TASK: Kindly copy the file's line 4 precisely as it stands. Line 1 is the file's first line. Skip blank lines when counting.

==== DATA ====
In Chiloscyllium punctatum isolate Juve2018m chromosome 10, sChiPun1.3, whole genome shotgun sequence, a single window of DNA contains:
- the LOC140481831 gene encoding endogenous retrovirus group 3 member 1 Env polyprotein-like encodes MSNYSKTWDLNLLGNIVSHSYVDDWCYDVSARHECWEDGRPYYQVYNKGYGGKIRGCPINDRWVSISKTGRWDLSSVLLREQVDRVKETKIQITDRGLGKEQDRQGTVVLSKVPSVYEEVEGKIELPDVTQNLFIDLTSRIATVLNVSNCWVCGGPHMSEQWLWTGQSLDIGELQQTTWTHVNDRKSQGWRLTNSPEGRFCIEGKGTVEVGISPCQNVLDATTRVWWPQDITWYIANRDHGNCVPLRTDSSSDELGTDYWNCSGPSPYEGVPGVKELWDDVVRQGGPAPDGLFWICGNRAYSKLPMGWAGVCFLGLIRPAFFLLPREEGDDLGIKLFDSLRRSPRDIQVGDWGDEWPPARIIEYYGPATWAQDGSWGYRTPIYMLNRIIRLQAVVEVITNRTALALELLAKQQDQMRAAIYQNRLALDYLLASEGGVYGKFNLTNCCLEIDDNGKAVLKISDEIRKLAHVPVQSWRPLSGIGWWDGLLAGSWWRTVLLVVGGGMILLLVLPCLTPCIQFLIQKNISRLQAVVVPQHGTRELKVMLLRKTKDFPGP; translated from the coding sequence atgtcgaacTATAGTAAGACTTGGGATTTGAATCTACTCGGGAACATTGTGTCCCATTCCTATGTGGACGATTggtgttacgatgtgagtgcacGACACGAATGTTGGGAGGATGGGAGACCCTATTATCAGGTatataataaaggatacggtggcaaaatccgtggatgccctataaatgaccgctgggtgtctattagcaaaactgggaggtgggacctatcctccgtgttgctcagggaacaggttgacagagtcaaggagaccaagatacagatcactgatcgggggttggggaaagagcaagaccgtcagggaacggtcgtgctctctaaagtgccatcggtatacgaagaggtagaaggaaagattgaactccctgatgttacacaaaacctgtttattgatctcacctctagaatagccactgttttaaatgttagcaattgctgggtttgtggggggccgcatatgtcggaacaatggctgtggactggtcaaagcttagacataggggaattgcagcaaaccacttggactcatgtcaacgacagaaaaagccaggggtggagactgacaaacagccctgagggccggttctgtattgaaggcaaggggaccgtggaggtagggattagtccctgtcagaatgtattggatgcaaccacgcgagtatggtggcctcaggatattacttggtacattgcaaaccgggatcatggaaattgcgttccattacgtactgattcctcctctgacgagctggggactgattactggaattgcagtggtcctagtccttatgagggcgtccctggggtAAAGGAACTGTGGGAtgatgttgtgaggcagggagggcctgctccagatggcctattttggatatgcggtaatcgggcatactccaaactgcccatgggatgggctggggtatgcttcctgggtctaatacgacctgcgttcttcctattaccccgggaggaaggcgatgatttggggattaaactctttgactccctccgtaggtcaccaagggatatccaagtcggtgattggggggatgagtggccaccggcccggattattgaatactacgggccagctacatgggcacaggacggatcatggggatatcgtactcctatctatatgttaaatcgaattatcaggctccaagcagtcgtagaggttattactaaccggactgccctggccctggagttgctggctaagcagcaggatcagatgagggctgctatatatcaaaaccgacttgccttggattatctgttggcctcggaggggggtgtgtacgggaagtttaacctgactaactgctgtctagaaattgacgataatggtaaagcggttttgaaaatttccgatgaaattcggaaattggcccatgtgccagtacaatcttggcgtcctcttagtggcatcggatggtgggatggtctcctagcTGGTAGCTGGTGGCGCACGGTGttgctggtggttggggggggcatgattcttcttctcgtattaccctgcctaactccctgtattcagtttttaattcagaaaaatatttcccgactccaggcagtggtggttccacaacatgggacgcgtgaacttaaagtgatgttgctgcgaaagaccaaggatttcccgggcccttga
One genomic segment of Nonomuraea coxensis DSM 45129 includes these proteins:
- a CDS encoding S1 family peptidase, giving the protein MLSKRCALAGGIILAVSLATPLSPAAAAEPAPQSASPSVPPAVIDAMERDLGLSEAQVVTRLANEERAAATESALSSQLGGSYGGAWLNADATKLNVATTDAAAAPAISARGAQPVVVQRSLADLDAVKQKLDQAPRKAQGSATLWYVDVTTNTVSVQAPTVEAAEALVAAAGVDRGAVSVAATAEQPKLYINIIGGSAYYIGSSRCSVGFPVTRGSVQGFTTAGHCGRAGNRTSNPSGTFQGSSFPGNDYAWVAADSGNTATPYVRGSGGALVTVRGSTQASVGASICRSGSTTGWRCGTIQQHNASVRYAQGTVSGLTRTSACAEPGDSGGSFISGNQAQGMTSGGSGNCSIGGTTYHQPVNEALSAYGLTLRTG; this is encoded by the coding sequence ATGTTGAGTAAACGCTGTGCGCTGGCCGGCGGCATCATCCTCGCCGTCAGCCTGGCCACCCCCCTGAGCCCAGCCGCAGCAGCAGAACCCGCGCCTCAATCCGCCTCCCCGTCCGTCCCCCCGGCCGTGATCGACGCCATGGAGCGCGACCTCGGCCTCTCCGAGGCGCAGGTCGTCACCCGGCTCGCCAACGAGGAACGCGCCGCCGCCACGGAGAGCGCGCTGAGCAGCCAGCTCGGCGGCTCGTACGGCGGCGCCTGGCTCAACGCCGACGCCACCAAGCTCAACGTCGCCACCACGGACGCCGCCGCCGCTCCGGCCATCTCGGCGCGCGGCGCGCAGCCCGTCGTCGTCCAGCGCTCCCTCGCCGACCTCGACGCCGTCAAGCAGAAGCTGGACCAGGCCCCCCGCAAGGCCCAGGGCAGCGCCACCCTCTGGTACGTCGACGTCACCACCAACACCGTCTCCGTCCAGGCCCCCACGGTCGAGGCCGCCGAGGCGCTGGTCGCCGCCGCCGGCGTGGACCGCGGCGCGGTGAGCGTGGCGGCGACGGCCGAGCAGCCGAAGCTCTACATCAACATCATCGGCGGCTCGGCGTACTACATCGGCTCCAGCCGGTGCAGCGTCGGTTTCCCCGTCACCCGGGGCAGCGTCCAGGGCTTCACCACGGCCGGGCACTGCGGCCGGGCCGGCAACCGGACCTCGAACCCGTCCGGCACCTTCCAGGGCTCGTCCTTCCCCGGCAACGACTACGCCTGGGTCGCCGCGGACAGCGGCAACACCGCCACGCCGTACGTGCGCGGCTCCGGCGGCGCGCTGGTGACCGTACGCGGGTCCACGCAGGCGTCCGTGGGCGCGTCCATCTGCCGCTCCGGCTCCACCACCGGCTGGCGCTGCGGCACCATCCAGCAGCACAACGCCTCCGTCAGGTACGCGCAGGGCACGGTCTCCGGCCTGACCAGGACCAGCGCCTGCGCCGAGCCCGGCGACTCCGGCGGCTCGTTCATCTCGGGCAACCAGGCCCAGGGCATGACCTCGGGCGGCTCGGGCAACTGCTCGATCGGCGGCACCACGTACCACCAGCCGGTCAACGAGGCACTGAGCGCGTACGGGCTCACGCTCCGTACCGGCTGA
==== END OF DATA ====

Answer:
- a CDS encoding S1 family peptidase, giving the protein MLSKRCALAGGIILAVSLATPLSPAAAAEPAPQSASPSVPPAVIDAMERDLGLSEAQVVTRLANEERAAATESALSSQLGGSYGGAWLNADATKLNVATTDAAAAPAISARGAQPVVVQRSLADLDAVKQKLDQAPRKAQGSATLWYVDVTTNTVSVQAPTVEAAEALVAAAGVDRGAVSVAATAEQPKLYINIIGGSAYYIGSSRCSVGFPVTRGSVQGFTTAGHCGRAGNRTSNPSGTFQGSSFPGNDYAWVAADSGNTATPYVRGSGGALVTVRGSTQASVGASICRSGSTTGWRCGTIQQHNASVRYAQGTVSGLTRTSACAEPGDSGGSFISGNQAQGMTSGGSGNCSIGGTTYHQPVNEALSAYGLTLRTG; this is encoded by the coding sequence ATGTTGAGTAAACGCTGTGCGCTGGCCGGCGGCATCATCCTCGCCGTCAGCCTGGCCACCCCCCTGAGCCCAGCCGCAGCAGCAGAACCCGCGCCTCAATCCGCCTCCCCGTCCGTCCCCCCGGCCGTGATCGACGCCATGGAGCGCGACCTCGGCCTCTCCGAGGCGCAGGTCGTCACCCGGCTCGCCAACGAGGAACGCGCCGCCGCCACGGAGAGCGCGCTGAGCAGCCAGCTCGGCGGCTCGTACGGCGGCGCCTGGCTCAACGCCGACGCCACCAAGCTCAACGTCGCCACCACGGACGCCGCCGCCGCTCCGGCCATCTCGGCGCGCGGCGCGCAGCCCGTCGTCGTCCAGCGCTCCCTCGCCGACCTCGACGCCGTCAAGCAGAAGCTGGACCAGGCCCCCCGCAAGGCCCAGGGCAGCGCCACCCTCTGGTACGTCGACGTCACCACCAACACCGTCTCCGTCCAGGCCCCCACGGTCGAGGCCGCCGAGGCGCTGGTCGCCGCCGCCGGCGTGGACCGCGGCGCGGTGAGCGTGGCGGCGACGGCCGAGCAGCCGAAGCTCTACATCAACATCATCGGCGGCTCGGCGTACTACATCGGCTCCAGCCGGTGCAGCGTCGGTTTCCCCGTCACCCGGGGCAGCGTCCAGGGCTTCACCACGGCCGGGCACTGCGGCCGGGCCGGCAACCGGACCTCGAACCCGTCCGGCACCTTCCAGGGCTCGTCCTTCCCCGGCAACGACTACGCCTGGGTCGCCGCGGACAGCGGCAACACCGCCACGCCGTACGTGCGCGGCTCCGGCGGCGCGCTGGTGACCGTACGCGGGTCCACGCAGGCGTCCGTGGGCGCGTCCATCTGCCGCTCCGGCTCCACCACCGGCTGGCGCTGCGGCACCATCCAGCAGCACAACGCCTCCGTCAGGTACGCGCAGGGCACGGTCTCCGGCCTGACCAGGACCAGCGCCTGCGCCGAGCCCGGCGACTCCGGCGGCTCGTTCATCTCGGGCAACCAGGCCCAGGGCATGACCTCGGGCGGCTCGGGCAACTGCTCGATCGGCGGCACCACGTACCACCAGCCGGTCAACGAGGCACTGAGCGCGTACGGGCTCACGCTCCGTACCGGCTGA